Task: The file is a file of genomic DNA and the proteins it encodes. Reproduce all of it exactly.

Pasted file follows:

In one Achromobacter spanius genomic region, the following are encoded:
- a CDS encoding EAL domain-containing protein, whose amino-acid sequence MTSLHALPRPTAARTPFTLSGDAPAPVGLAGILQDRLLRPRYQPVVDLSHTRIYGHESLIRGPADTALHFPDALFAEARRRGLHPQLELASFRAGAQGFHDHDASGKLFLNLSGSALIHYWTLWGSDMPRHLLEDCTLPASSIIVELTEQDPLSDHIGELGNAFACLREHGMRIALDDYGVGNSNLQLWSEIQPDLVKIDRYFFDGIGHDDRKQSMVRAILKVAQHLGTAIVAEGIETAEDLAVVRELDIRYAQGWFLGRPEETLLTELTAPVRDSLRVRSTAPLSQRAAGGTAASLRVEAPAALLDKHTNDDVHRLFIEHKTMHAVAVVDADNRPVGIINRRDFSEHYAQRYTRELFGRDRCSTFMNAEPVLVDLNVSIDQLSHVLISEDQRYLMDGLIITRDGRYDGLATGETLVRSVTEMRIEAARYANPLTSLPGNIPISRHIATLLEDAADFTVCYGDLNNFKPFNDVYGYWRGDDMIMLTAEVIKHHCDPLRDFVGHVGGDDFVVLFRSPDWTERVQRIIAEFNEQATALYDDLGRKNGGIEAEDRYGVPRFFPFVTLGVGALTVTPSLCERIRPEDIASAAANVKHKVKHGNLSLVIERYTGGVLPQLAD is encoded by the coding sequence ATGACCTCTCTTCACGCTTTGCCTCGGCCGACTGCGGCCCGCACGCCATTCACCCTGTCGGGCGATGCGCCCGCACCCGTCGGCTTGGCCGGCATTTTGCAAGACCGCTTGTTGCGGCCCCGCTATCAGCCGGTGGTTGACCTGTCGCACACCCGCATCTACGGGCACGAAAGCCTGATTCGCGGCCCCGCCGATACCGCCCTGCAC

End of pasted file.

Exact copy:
In one Achromobacter spanius genomic region, the following are encoded:
- a CDS encoding EAL domain-containing protein, whose amino-acid sequence MTSLHALPRPTAARTPFTLSGDAPAPVGLAGILQDRLLRPRYQPVVDLSHTRIYGHESLIRGPADTALHFPDALFAEARRRGLHPQLELASFRAGAQGFHDHDASGKLFLNLSGSALIHYWTLWGSDMPRHLLEDCTLPASSIIVELTEQDPLSDHIGELGNAFACLREHGMRIALDDYGVGNSNLQLWSEIQPDLVKIDRYFFDGIGHDDRKQSMVRAILKVAQHLGTAIVAEGIETAEDLAVVRELDIRYAQGWFLGRPEETLLTELTAPVRDSLRVRSTAPLSQRAAGGTAASLRVEAPAALLDKHTNDDVHRLFIEHKTMHAVAVVDADNRPVGIINRRDFSEHYAQRYTRELFGRDRCSTFMNAEPVLVDLNVSIDQLSHVLISEDQRYLMDGLIITRDGRYDGLATGETLVRSVTEMRIEAARYANPLTSLPGNIPISRHIATLLEDAADFTVCYGDLNNFKPFNDVYGYWRGDDMIMLTAEVIKHHCDPLRDFVGHVGGDDFVVLFRSPDWTERVQRIIAEFNEQATALYDDLGRKNGGIEAEDRYGVPRFFPFVTLGVGALTVTPSLCERIRPEDIASAAANVKHKVKHGNLSLVIERYTGGVLPQLAD is encoded by the coding sequence ATGACCTCTCTTCACGCTTTGCCTCGGCCGACTGCGGCCCGCACGCCATTCACCCTGTCGGGCGATGCGCCCGCACCCGTCGGCTTGGCCGGCATTTTGCAAGACCGCTTGTTGCGGCCCCGCTATCAGCCGGTGGTTGACCTGTCGCACACCCGCATCTACGGGCACGAAAGCCTGATTCGCGGCCCCGCCGATACCGCCCTGCAC